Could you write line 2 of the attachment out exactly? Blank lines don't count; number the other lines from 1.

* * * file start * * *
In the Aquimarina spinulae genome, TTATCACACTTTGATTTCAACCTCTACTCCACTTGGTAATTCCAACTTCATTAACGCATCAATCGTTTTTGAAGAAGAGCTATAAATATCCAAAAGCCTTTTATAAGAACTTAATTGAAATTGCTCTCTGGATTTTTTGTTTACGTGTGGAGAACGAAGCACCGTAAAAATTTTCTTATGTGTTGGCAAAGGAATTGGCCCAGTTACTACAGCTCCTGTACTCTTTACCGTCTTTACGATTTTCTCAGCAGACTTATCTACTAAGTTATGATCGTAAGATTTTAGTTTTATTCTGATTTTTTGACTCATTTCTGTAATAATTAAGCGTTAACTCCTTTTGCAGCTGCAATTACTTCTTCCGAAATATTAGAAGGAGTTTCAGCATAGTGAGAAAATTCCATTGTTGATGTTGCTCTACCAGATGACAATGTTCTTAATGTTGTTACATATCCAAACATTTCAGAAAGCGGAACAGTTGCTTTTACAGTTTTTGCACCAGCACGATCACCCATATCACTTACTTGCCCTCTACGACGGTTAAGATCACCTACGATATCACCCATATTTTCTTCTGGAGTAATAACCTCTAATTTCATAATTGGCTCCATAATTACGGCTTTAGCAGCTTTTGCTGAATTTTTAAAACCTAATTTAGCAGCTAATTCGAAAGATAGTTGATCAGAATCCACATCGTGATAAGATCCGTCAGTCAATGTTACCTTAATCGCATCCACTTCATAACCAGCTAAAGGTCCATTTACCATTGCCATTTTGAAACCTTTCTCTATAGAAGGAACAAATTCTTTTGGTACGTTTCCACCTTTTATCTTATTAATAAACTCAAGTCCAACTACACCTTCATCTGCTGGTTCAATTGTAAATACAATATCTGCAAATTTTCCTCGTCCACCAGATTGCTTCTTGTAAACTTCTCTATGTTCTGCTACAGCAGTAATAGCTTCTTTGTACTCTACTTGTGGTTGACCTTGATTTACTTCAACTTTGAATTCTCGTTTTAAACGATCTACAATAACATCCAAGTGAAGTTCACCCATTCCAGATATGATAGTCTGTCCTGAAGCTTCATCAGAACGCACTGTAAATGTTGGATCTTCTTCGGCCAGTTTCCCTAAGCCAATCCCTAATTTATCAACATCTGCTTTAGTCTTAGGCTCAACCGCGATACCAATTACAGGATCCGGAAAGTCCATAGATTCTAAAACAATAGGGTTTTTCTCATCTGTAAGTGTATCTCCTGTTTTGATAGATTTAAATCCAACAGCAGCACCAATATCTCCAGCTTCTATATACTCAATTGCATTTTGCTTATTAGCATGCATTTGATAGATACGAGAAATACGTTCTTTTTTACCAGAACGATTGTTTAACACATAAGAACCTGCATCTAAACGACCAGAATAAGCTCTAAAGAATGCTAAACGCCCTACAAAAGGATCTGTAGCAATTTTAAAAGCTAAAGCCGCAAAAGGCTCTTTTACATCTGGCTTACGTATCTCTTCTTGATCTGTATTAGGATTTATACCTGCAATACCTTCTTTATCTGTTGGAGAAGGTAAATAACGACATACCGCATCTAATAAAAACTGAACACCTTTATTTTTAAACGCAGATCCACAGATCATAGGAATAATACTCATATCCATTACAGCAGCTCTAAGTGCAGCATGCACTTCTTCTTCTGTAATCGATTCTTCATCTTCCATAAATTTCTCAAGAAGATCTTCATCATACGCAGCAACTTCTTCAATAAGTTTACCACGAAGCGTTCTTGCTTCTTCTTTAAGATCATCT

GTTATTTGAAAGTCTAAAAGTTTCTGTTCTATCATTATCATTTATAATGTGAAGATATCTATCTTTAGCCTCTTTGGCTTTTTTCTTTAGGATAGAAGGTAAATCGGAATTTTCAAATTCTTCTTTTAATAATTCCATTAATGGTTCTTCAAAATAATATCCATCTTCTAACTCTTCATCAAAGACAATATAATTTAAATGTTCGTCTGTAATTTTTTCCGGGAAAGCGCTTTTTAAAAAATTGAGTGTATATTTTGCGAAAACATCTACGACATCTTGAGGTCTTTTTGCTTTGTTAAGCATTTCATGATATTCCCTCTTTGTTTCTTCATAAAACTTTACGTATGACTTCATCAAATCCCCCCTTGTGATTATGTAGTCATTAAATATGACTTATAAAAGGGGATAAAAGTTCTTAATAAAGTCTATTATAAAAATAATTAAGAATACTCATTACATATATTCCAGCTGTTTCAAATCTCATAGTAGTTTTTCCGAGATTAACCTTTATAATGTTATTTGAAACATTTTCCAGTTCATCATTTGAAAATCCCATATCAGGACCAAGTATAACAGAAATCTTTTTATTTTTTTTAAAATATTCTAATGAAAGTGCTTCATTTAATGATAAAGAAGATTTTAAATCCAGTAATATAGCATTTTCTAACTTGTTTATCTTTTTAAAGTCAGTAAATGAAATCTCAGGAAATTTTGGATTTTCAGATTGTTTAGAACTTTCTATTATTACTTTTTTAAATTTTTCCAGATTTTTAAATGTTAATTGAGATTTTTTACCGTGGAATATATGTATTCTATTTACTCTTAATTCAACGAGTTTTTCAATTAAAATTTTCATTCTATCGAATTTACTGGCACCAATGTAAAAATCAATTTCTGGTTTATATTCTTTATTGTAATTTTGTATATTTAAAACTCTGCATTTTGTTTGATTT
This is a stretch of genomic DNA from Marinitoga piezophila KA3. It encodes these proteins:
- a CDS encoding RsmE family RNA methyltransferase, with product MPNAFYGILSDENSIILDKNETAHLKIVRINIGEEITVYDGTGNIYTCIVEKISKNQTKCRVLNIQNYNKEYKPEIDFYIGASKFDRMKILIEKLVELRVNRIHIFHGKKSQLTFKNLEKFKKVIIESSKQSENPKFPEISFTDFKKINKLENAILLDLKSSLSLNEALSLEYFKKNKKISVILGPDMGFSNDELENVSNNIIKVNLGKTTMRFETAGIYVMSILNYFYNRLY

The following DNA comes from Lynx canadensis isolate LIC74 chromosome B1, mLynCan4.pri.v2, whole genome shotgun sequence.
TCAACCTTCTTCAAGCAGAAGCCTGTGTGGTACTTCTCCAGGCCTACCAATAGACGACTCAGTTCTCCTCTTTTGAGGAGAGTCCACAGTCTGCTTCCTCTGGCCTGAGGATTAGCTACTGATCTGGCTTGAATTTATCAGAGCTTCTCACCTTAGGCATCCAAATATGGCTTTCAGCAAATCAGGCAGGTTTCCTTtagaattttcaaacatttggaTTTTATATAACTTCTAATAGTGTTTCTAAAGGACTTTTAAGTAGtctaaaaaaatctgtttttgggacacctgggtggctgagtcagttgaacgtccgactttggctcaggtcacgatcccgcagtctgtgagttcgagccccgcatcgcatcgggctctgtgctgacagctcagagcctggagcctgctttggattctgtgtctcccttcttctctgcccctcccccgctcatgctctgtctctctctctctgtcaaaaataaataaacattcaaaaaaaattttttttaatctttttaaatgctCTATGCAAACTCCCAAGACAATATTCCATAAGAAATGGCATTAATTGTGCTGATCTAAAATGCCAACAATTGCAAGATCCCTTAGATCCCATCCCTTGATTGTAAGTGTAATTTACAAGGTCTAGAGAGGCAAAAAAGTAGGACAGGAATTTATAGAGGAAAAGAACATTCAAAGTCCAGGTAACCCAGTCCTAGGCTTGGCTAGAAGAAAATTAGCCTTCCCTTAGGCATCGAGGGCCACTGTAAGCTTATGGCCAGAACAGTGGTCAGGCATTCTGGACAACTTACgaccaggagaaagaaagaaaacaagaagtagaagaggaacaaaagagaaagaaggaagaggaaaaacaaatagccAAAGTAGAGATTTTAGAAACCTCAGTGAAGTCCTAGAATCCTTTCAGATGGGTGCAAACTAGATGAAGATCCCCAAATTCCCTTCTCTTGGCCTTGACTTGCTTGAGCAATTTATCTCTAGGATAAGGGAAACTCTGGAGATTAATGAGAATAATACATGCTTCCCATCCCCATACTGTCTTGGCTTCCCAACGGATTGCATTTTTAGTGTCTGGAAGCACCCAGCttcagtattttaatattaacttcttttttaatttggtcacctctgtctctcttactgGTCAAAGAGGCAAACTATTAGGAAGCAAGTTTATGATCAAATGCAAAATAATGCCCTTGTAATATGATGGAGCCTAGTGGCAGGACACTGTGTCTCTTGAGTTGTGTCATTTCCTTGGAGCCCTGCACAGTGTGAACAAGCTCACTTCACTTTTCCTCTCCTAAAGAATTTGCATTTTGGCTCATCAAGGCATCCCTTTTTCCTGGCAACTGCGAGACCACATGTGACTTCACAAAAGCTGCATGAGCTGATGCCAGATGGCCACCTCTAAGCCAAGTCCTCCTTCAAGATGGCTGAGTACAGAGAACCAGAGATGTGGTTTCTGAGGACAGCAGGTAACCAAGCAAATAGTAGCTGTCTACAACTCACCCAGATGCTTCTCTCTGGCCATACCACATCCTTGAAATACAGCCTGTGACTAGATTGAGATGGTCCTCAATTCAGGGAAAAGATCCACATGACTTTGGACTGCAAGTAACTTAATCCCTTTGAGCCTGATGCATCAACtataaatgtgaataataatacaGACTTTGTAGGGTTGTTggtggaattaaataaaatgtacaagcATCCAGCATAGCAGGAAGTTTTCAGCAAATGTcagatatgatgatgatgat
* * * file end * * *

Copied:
GTTATTTGAAAGTCTAAAAGTTTCTGTTCTATCATTATCATTTATAATGTGAAGATATCTATCTTTAGCCTCTTTGGCTTTTTTCTTTAGGATAGAAGGTAAATCGGAATTTTCAAATTCTTCTTTTAATAATTCCATTAATGGTTCTTCAAAATAATATCCATCTTCTAACTCTTCATCAAAGACAATATAATTTAAATGTTCGTCTGTAATTTTTTCCGGGAAAGCGCTTTTTAAAAAATTGAGTGTATATTTTGCGAAAACATCTACGACATCTTGAGGTCTTTTTGCTTTGTTAAGCATTTCATGATATTCCCTCTTTGTTTCTTCATAAAACTTTACGTATGACTTCATCAAATCCCCCCTTGTGATTATGTAGTCATTAAATATGACTTATAAAAGGGGATAAAAGTTCTTAATAAAGTCTATTATAAAAATAATTAAGAATACTCATTACATATATTCCAGCTGTTTCAAATCTCATAGTAGTTTTTCCGAGATTAACCTTTATAATGTTATTTGAAACATTTTCCAGTTCATCATTTGAAAATCCCATATCAGGACCAAGTATAACAGAAATCTTTTTATTTTTTTTAAAATATTCTAATGAAAGTGCTTCATTTAATGATAAAGAAGATTTTAAATCCAGTAATATAGCATTTTCTAACTTGTTTATCTTTTTAAAGTCAGTAAATGAAATCTCAGGAAATTTTGGATTTTCAGATTGTTTAGAACTTTCTATTATTACTTTTTTAAATTTTTCCAGATTTTTAAATGTTAATTGAGATTTTTTACCGTGGAATATATGTATTCTATTTACTCTTAATTCAACGAGTTTTTCAATTAAAATTTTCATTCTATCGAATTTACTGGCACCAATGTAAAAATCAATTTCTGGTTTATATTCTTTATTGTAATTTTGTATATTTAAAACTCTGCATTTTGTTTGATTT